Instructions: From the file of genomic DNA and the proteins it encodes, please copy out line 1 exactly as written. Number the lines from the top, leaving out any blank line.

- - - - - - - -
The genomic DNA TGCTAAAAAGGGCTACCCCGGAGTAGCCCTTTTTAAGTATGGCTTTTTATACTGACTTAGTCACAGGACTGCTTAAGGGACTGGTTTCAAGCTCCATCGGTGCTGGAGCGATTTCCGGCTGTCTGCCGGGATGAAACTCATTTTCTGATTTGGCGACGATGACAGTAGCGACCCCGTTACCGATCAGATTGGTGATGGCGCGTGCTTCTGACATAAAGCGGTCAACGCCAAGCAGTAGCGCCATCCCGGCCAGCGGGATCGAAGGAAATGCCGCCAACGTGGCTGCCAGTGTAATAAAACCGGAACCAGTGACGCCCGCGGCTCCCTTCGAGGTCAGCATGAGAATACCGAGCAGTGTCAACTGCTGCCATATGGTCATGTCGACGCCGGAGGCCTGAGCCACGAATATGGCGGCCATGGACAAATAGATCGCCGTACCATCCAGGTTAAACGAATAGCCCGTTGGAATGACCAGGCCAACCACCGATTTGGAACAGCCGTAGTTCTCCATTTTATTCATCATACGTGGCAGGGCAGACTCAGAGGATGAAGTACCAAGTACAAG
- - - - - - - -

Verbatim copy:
The genomic DNA TGCTAAAAAGGGCTACCCCGGAGTAGCCCTTTTTAAGTATGGCTTTTTATACTGACTTAGTCACAGGACTGCTTAAGGGACTGGTTTCAAGCTCCATCGGTGCTGGAGCGATTTCCGGCTGTCTGCCGGGATGAAACTCATTTTCTGATTTGGCGACGATGACAGTAGCGACCCCGTTACCGATCAGATTGGTGATGGCGCGTGCTTCTGACATAAAGCGGTCAACGCCAAGCAGTAGCGCCATCCCGGCCAGCGGGATCGAAGGAAATGCCGCCAACGTGGCTGCCAGTGTAATAAAACCGGAACCAGTGACGCCCGCGGCTCCCTTCGAGGTCAGCATGAGAATACCGAGCAGTGTCAACTGCTGCCATATGGTCATGTCGACGCCGGAGGCCTGAGCCACGAATATGGCGGCCATGGACAAATAGATCGCCGTACCATCCAGGTTAAACGAATAGCCCGTTGGAATGACCAGGCCAACCACCGATTTGGAACAGCCGTAGTTCTCCATTTTATTCATCATACGTGGCAGGGCAGACTCAGAGGATGAAGTACCAAGTACAAG